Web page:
As an independent scholar and folklorist, my abiding passion and my work consists in writing, talking about and teaching traditional mountain folkways, including herbal healing and folk magic. My recent research has been an exploration of the survivals of border Scots techniques as they pertain to the southern highlands of Appalachia, where this group came to be called the Scots-Irish.
My research in the Alexander Carmichael Collection at the University of Edinburgh brought me face to face with charms and superstitions that I learned from family members and neighbors as I was growing up more than fifty years ago in western North Carolina. I am working with singer and WNC native Alicia Corbin Knighten to research and record a series of traditional women’s work songs that also include elements of these charms.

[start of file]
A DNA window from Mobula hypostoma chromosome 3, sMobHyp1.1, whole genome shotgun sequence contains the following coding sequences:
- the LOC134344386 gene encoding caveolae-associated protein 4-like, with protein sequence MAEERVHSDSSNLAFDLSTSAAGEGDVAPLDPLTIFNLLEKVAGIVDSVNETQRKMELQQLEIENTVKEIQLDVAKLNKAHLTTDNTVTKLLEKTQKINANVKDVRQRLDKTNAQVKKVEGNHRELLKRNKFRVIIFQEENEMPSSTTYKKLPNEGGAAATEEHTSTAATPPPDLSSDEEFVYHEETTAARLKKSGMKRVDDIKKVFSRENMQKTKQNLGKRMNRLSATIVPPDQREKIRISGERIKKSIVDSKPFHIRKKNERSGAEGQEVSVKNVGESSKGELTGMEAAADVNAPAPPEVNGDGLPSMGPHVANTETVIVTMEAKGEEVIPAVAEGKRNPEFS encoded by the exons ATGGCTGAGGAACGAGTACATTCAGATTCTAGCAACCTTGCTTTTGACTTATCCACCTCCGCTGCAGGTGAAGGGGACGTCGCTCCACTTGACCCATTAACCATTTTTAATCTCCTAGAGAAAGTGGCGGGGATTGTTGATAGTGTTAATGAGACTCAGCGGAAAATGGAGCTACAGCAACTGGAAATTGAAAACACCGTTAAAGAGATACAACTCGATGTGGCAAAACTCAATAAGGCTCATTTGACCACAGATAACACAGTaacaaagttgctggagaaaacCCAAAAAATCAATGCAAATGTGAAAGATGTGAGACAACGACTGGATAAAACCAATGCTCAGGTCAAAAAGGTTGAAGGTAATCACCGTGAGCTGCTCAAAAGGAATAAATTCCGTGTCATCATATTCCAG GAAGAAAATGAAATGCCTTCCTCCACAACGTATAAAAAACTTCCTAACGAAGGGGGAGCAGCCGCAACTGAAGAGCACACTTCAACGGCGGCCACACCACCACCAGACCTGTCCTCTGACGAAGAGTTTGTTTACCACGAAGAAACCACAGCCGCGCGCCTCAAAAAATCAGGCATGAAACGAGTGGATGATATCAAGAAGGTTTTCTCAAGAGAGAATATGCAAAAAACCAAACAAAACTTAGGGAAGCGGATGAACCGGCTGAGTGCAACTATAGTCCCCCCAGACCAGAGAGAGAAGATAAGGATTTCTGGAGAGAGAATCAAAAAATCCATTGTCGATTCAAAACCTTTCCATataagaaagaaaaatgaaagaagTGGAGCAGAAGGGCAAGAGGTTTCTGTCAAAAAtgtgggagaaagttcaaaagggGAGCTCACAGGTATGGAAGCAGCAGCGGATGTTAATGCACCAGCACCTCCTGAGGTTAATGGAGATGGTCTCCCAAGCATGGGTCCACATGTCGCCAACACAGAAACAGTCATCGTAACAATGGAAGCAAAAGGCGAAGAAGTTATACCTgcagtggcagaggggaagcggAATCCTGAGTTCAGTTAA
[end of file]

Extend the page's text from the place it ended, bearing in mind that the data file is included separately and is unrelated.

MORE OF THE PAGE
This paper will outline the progress of this project, review the source materials utilized and share the next steps, which include recording some of these survivals of Scottish folkways as they came to be practiced in the Great Smoky Mountains. The title of the paper comes from an old churning song—Come, Butter, Come—that was popular on southern Appalachian farmsteads and can also be found in Carmichael’s popular book, Carmina Gadelica. Carmina Gadelica is Carmichael’s rich collection of prayers, charms and incantations gathered in Scotland.